July 4, 2018
Anyone with even a drop of Scots blood should be drawn to Boondooma Homestead next month by the skirl of pipes and the beat of drums at Scots in the Bush.
The ninth annual celebration of everything Scottish will be held from August 17-19.
The history of Boondooma Homestead, which is located at 8262 Mundubbera-Durong Road, dates back to 1842 and three Scottish squatters: Robert and Alexander Lawson, from Kilmarnock, and Robert Alexander, from Mauchline.
Family names from an old Kilmarnock map re-occur on Boondooma Station.
These days the Boondooma Homestead complex is owned by South Burnett Regional Council and is operated by the not-for-profit Boondooma Museum & Heritage Association.
This year’s Scots In The Bush program will begin on the Thursday evening with a ceilidh (ie a country dance) with music provided by the Ishka Ceilidh Band.
Those who enjoy Scottish country dancing will be able dance the night away with old Scottish favourites.
Four pipe bands are expected to come along, including the Noosa and District Pipe Band has supported the event for many years and will again provide the much-loved pipes and drums.
Some new talent will also be on the program, including the Morton Bay Fiddle Club, Limerick Modern Celtic Band, David Rowan (piano accordion) and Vince Pagett.
Some old favourites, including Brian Letton, Celtic Thunder Oz, Velcro, Darrel Craft, and Tartan Time will entertain the crowd.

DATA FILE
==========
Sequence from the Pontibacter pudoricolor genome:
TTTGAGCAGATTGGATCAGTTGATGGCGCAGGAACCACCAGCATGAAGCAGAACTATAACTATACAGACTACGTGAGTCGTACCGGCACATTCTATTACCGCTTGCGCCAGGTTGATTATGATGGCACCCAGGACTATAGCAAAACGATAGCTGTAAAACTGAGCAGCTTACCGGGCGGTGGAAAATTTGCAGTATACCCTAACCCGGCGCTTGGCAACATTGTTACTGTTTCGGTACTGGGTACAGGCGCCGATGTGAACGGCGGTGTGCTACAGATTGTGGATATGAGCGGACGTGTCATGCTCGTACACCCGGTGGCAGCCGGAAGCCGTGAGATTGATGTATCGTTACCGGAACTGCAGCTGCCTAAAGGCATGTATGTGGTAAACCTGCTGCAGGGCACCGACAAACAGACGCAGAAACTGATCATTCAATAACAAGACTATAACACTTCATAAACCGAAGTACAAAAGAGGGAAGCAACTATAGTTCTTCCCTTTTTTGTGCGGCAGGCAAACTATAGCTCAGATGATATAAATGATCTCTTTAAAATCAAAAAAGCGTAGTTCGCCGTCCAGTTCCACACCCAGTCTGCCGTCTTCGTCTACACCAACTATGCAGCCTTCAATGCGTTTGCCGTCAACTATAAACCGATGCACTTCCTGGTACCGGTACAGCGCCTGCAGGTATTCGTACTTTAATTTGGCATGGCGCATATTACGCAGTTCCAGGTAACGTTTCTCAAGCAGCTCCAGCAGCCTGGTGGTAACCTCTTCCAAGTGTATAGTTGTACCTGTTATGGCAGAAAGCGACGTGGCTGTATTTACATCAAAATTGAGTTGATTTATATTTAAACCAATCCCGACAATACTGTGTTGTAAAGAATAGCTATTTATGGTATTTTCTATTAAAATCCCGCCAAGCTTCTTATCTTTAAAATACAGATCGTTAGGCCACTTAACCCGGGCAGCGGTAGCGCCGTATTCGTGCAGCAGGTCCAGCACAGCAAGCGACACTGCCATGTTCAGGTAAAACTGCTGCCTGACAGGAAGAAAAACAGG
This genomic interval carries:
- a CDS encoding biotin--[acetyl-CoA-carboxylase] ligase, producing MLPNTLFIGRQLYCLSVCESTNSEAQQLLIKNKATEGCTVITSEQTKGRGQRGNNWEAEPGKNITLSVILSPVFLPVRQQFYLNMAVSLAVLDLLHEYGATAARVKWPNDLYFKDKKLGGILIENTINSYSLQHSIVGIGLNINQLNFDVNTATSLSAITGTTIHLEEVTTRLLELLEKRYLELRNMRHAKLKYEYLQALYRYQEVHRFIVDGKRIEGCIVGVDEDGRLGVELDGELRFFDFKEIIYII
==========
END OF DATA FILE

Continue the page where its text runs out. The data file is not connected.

Celtic Psychosis will also be on the stage again, aiming to raise the roof on the Friday and Saturday evenings.
As well as celtic music, there’ll also be plenty of Scottish-themed foodstuffs to enjoy.
Aberdeen sausage, Scotch eggs, haggis, neeps and tatties will be available alongside the more usual fare of fish and chips, and hamburgers.
Other Scottish favourites available will shortbread, Dundee cake, Scottish pancakes, Highland scones and Scotch tablet.
The Address to the Haggis will be offered by local Scotsman Gervais Fullerton on Saturday at lunch time.
Dancers from The Rum City Highland Dance Studio, from Bundaberg, and Amy Boreham, from the Burdekin Celtic dancers, will delight the crowd with traditional dancing.
As well as the music, food and dancing, the popular Highland Games will be on the program again.
On the Saturday afternoon, patrons young and old will be invited to participate in games such as Tossing the Caber (20kg and 30kg), throwing the haggis, foot races, and Putting the Boondooma Stone.
A highlight of the festival is always the Clan and Tartan Parade.
People wearing tartan dress can register and names, clans and tartans will be announced.
During this part of the program, the group will sing “Gathering of the Clans” and “The Tartan” accompanied by The Morton Bay Fiddle Club.
Once again stall holders are welcome and stalls showing Celtic memorabilia will be on display.
Clans have been invited as well, and some will display banners and have clan memorabilia on show.
The traditional church service on the Sunday morning in the homestead garden will be another highlight of the event. This service will include The Kirkin’ o’ the Tartan.
Pastor Bal Sami from the Wondai-Proston Baptist Church will conduct the service, including a blessing of the clans, families and tartans.